- Customers in all countries report occasional logon issues. Heidi has been able to trace a number of these back to the root causes.
- Customers provided a consistent set of improvement suggestions for the layout of the screens and printed reports. These suggestions are mainly to make them simpler, reducing clutter.
Of course, none of these points have anything to do with Clara’s input during Heidi’s presentation.
An entirely predictable communication disaster
We humans like to think we are rational. We like to think that we will take the time to understand what is happening, to carefully consider choices, and to decide. However, our brains do not work that way. As behavioral economics expert Dan Ariely puts it, we are “predictably irrational.”
The best way to describe our modes of thinking is in terms of what Nobel-winner Daniel Kahneman calls ‘System 1 and System 2’.
- System 1 is our intuitive way of thinking. We recognize patterns and jump to conclusions based on what we think we see. System 1 acts quickly. It was essential to early humans, so that they could react speedily to threats and so survive.
- System 2 is our rational thought mode. It considers all available information, weighs it, and draws a conclusion. System 2 is much slower than System 1. Primitive humans did not need to analyze precisely which species of panther was staring at them. They just needed to flee. System 1 was there for that.
- The most important point in Kahneman’s research and writing is that once System 1 has jumped to its conclusion, System 2 does not engage at all. System 2 is effortful and we, alas, are lazy.
Relevance to Heidi and to all customer experience professionals
Heidi, like most of us, most of the time, gave a pure System 2 presentation. She planned to do her big reveal after 35 minutes. Meanwhile, humans being human, her audience had decided the CX priorities after less than one minute.
Every further minute that Heidi spent without engaging their System 1 thinking just made things worse. Her audience locked their System 1 thoughts down, making them permanent.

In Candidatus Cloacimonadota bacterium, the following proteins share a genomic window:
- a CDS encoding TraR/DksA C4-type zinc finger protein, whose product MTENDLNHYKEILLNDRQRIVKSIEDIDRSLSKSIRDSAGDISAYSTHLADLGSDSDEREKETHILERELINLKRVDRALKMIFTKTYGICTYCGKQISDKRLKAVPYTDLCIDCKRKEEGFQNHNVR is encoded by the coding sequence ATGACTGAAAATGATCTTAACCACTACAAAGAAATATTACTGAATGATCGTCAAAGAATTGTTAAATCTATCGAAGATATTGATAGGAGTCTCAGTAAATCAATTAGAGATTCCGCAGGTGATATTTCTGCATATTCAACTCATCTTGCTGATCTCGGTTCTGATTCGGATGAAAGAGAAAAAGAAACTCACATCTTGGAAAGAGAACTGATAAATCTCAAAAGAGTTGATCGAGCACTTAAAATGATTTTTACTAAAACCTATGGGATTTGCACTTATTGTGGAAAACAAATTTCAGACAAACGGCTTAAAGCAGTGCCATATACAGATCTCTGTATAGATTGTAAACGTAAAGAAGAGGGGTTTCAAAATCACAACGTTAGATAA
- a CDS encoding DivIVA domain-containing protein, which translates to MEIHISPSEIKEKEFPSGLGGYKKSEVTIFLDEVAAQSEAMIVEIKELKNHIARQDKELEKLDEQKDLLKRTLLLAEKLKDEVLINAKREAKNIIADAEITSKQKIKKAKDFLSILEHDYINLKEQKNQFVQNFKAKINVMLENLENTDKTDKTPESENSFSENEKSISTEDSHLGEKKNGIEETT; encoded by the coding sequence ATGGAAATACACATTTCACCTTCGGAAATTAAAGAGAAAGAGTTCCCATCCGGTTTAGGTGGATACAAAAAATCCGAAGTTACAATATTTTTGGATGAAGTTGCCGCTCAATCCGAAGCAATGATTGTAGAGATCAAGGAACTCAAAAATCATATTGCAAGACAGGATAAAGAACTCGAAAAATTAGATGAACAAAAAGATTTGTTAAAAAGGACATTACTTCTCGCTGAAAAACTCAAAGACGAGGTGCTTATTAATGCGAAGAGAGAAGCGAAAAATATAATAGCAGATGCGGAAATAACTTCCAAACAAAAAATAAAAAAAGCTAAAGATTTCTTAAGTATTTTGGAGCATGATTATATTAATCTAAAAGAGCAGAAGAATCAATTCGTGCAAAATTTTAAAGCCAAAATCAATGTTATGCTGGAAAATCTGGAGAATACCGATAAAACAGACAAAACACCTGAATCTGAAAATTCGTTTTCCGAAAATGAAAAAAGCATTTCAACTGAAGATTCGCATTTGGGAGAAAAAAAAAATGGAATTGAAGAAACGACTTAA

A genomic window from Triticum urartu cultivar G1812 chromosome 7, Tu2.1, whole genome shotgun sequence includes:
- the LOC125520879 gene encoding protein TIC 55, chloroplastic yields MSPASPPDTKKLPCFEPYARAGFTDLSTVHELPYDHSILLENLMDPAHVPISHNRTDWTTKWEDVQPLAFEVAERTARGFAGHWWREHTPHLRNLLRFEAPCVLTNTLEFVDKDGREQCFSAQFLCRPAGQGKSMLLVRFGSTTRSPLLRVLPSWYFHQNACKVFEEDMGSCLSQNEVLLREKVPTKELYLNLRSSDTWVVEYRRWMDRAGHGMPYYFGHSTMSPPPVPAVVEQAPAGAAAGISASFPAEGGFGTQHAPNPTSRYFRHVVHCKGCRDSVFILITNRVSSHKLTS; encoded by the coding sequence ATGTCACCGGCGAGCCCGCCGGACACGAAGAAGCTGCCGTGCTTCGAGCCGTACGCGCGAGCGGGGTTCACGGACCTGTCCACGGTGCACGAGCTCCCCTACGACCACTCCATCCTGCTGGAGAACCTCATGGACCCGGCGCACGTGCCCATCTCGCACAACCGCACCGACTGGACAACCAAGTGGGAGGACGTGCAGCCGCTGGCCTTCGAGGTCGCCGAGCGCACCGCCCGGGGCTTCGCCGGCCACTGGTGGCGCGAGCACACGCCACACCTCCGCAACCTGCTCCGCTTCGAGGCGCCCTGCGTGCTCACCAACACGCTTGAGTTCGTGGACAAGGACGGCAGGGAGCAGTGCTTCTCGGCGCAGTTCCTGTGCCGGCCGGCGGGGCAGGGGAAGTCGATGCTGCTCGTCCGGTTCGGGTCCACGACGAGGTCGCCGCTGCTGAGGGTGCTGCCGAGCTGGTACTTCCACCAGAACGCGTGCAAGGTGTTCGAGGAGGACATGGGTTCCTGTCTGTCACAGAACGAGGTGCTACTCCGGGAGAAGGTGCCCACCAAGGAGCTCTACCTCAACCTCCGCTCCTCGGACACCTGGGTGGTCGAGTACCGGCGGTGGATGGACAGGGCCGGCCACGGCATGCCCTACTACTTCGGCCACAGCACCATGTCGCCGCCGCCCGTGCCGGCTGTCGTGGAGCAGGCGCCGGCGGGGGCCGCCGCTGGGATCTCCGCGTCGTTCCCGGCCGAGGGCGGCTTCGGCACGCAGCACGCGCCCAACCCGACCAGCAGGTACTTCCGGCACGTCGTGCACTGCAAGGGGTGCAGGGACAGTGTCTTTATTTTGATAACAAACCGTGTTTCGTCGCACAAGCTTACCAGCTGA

We have seen this same behavior thousands of times. Indeed, we have made the same mistake ourselves over and over.
We mainly come from analytical or scientific backgrounds. We believe that our entirely rational arguments will win the day.
We have been so wrong.
You must hijack your audience’s System 1 from the start.
You want to persuade them to act in a particular way. You can’t achieve that goal unless you make it easy. System 1 is easy, System 2 is work.
If necessary, back up your intuitive, emotion-driven lead with data, when they are listening. Your job at that point is to persuade them to engage their System 2. Do it gently.
In Heidi’s case, an ideal opening to her presentation might have been a string of subtitled video clips or screen captures. They would be from the TV documentaries which had convinced many that e-banking was not secure and that phishing attacks were a real risk.
Heidi could have followed with a slide showing what happens when customers try to migrate the bank’s authentication app to a new phone.
An alternative to either of these would be a custom video featuring real customers talking about these two problems.
In our experience, getting the customer-centric perspective across to an audience visually, and as early as possible, always works. The reason is simple. Even if it shows the views of just a single customer, it is almost impossible for anyone in the room to say it should be ignored. They would seem stupid, or at least insensitive in doing so.
The key is to take control of System 1. Provide the conclusion you want people to jump to as quickly as you can. State it before your first content slide, if possible.
Don’t be crushed Heidi. Be conquering Heidi.
We will have a lot more to say about this topic in future articles.